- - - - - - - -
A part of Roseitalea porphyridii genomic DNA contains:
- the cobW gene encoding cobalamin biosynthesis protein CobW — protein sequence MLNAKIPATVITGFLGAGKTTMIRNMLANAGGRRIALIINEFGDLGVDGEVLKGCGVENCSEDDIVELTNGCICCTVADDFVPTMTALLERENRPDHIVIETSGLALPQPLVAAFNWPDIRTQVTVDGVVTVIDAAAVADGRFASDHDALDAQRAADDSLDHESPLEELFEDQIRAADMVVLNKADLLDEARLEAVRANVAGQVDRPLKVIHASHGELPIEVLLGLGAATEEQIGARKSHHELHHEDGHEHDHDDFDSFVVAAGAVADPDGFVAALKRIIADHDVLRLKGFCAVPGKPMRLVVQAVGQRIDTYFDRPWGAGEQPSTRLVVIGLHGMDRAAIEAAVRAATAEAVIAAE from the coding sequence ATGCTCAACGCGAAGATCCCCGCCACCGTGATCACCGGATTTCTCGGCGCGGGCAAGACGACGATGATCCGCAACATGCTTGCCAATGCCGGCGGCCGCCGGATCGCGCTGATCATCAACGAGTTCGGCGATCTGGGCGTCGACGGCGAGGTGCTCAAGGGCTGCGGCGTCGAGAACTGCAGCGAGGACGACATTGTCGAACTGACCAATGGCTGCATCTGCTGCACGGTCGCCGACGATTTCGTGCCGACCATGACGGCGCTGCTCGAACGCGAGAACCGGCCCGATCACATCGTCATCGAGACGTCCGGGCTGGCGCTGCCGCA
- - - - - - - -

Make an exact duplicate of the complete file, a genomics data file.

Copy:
A part of Roseitalea porphyridii genomic DNA contains:
- the cobW gene encoding cobalamin biosynthesis protein CobW — protein sequence MLNAKIPATVITGFLGAGKTTMIRNMLANAGGRRIALIINEFGDLGVDGEVLKGCGVENCSEDDIVELTNGCICCTVADDFVPTMTALLERENRPDHIVIETSGLALPQPLVAAFNWPDIRTQVTVDGVVTVIDAAAVADGRFASDHDALDAQRAADDSLDHESPLEELFEDQIRAADMVVLNKADLLDEARLEAVRANVAGQVDRPLKVIHASHGELPIEVLLGLGAATEEQIGARKSHHELHHEDGHEHDHDDFDSFVVAAGAVADPDGFVAALKRIIADHDVLRLKGFCAVPGKPMRLVVQAVGQRIDTYFDRPWGAGEQPSTRLVVIGLHGMDRAAIEAAVRAATAEAVIAAE from the coding sequence ATGCTCAACGCGAAGATCCCCGCCACCGTGATCACCGGATTTCTCGGCGCGGGCAAGACGACGATGATCCGCAACATGCTTGCCAATGCCGGCGGCCGCCGGATCGCGCTGATCATCAACGAGTTCGGCGATCTGGGCGTCGACGGCGAGGTGCTCAAGGGCTGCGGCGTCGAGAACTGCAGCGAGGACGACATTGTCGAACTGACCAATGGCTGCATCTGCTGCACGGTCGCCGACGATTTCGTGCCGACCATGACGGCGCTGCTCGAACGCGAGAACCGGCCCGATCACATCGTCATCGAGACGTCCGGGCTGGCGCTGCCGCA